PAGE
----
By Janice Schulz
Researchers know that life events tend to leave some amazingly informative paper trails and that sometimes you can find good things in seemingly bad places. For some individuals, a prison sentence was a significant, formative life event, and the paper trails that prison stays provide can tell some interesting stories. The Cincinnati Workhouse, which operated from 1869-1985, tried to take those prison sentences and turn them into more positive experiences for inmates and society through rehabilitation, emphasis on moral ideals, and hard work. As part of our Ohio Network of Local Government Records collection, the Archives and Rare Books library holds jail registers from the Cincinnati Workhouse for the years 1877-1945.
On March 9, 1866, the Ohio General Assembly passed an act authorizing any Ohio city exceeding 100,000 in population to erect and maintain a workhouse. A workhouse was a new concept in the field of criminal justice, responding to the emerging idea that crime was related to societal and moral issues, and providing not only punishment, but rehabilitation as well. A workhouse aimed to rehabilitate by stressing moral values, providing inmates with something productive to do, and possibly introducing them to a new trade. Additionally, they were seen to be more cost-effective than traditional jails, as inmate labor contributed to the institution’s operations and provided outside income.
On the same day that the General Assembly act was passed, Cincinnati City Council authorized the “Committee on Police, City Prison and Work-house” to purchase a lot adjacent to the House of Refuge for the purpose of building a workhouse. The Cincinnati Workhouse opened on November 17, 1869, with an initial inmate population of 73 males and 10 females. By far the offenses most committed to land people in the Workhouse were drunkenness and disorderly conduct, followed by vagrancy and larceny. The Workhouse was a jail designed for short-term sentences and individuals waiting for court appearances, rather than long-term sentences for serious offenses. It was vice rather than violence that the Workhouse focused on correcting.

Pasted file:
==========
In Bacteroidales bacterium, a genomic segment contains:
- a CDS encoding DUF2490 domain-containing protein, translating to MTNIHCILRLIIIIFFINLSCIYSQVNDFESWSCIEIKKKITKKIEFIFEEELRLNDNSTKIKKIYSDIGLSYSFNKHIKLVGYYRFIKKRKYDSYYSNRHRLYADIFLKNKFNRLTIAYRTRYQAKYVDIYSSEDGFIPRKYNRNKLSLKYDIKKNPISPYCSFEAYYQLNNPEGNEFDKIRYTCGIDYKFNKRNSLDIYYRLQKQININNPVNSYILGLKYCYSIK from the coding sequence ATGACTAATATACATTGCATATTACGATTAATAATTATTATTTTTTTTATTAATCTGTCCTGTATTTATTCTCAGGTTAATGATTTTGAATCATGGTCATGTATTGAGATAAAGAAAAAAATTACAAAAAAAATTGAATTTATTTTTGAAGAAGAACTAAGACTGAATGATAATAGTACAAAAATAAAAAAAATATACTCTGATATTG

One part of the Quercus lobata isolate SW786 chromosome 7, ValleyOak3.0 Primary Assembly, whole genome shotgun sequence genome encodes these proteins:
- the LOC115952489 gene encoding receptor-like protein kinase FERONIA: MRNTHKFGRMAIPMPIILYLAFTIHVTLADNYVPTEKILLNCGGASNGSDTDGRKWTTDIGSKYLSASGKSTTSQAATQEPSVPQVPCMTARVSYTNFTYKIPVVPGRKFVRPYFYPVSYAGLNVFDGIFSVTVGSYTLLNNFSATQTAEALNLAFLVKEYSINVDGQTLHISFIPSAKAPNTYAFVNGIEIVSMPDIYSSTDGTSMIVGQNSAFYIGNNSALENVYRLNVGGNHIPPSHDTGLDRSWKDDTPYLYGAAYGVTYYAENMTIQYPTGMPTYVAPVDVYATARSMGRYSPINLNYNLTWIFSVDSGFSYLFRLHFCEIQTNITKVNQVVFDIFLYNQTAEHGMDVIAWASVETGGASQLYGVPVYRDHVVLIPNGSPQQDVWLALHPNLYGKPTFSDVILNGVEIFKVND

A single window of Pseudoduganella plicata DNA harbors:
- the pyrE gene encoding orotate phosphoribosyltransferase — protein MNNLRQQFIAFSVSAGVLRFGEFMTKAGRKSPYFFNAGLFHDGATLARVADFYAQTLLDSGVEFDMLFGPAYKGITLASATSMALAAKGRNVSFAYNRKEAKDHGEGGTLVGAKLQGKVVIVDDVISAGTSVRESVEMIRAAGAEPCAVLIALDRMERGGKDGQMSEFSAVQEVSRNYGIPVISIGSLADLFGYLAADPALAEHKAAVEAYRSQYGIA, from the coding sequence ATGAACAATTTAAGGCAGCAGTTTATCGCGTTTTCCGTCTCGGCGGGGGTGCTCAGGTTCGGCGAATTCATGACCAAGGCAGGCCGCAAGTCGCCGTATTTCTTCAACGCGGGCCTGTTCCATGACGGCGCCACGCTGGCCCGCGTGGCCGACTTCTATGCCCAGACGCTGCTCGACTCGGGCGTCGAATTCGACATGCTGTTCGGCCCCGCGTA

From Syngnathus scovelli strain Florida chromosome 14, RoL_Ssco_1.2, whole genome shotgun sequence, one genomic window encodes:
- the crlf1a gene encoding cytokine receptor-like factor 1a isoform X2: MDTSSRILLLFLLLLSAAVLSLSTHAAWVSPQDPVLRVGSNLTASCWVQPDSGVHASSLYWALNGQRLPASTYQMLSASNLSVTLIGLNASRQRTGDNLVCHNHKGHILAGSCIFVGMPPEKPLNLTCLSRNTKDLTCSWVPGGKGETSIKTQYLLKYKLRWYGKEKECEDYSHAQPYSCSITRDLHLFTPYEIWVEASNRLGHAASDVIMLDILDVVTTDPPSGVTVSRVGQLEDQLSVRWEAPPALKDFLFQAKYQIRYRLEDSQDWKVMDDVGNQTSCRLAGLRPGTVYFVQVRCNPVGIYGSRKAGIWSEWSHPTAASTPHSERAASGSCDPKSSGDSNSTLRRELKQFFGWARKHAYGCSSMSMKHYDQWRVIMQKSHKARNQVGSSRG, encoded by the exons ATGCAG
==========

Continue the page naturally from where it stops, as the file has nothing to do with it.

At its inception, the main occupation for male inmates was shoemaking. They also performed labor on the grounds and assisted in putting the finishing touches on the facility, which was actually far from move-in condition when they took residence. Women were kept busy cleaning dormitories, doing laundry, working in the kitchen, and performing sewing duties. The workhouse was run almost exclusively through inmate labor, supervised by full-time regular employees, but it was never totally self-sustaining and still required outside funding. Later, inmates were farmed out to work in other city departments and inmate labor became a source of income for the workhouse through contracted jobs.
Over the years the Workhouse faced several issues, including overpopulation, inadequate funding, lack of proper facilities, and political struggle. In 1920 it was shut down entirely, opening back up in 1927 under a new management structure, which ushered in a period of stability and success for a couple decades. However, during the 1950s, the Workhouse facilities and its operational ideologies became outdated and as more and more complaints about conditions turned into legal battles, the end of the institution loomed near. By the 1970s there was no question that the Workhouse would be closed, only the timing was unknown. Hamilton County took over ownership of all correctional facilities operated by the City of Cincinnati in 1981, including the Workhouse, while at the same time they were making plans to build a new county justice center. When the new justice center opened in 1985, the Workhouse was no longer used as a correctional facility, and despite its 1980 designation as a national historic place, the building was torn down in 1990. All that is left of the Workhouse facility now resides at the Hamilton County Justice Center – a cell door and the yard bell.
But something else even more important to the history of not only the Workhouse, but individual and societal study still exists – ARB’s jail registers. The story of the Workhouse itself has been told, but the stories of the people who populated the Workhouse are still there to be discovered. The registers contain information about each inmate, including personal details and specifics about the offense that landed them there. The information recorded changed over the years, but for each inmate, the registers may show name, age, sex, race, distinctive marks, health, residence, nativity, and occupation. Information about their crime and time served includes date of admission, arresting officer, offense, sentencing judge, time, place, and date of offense, date of discharge, final disposition, and additional comments.
The Workhouse jail registers can be viewed at the Archives & Rare Books Library, located on the eighth floor of Blegen library. For further information about ARB and its holdings, please call 513.556.1959, email email@example.com, or visit our website at http://www.libraries.uc.edu/libraries/arb/index.html.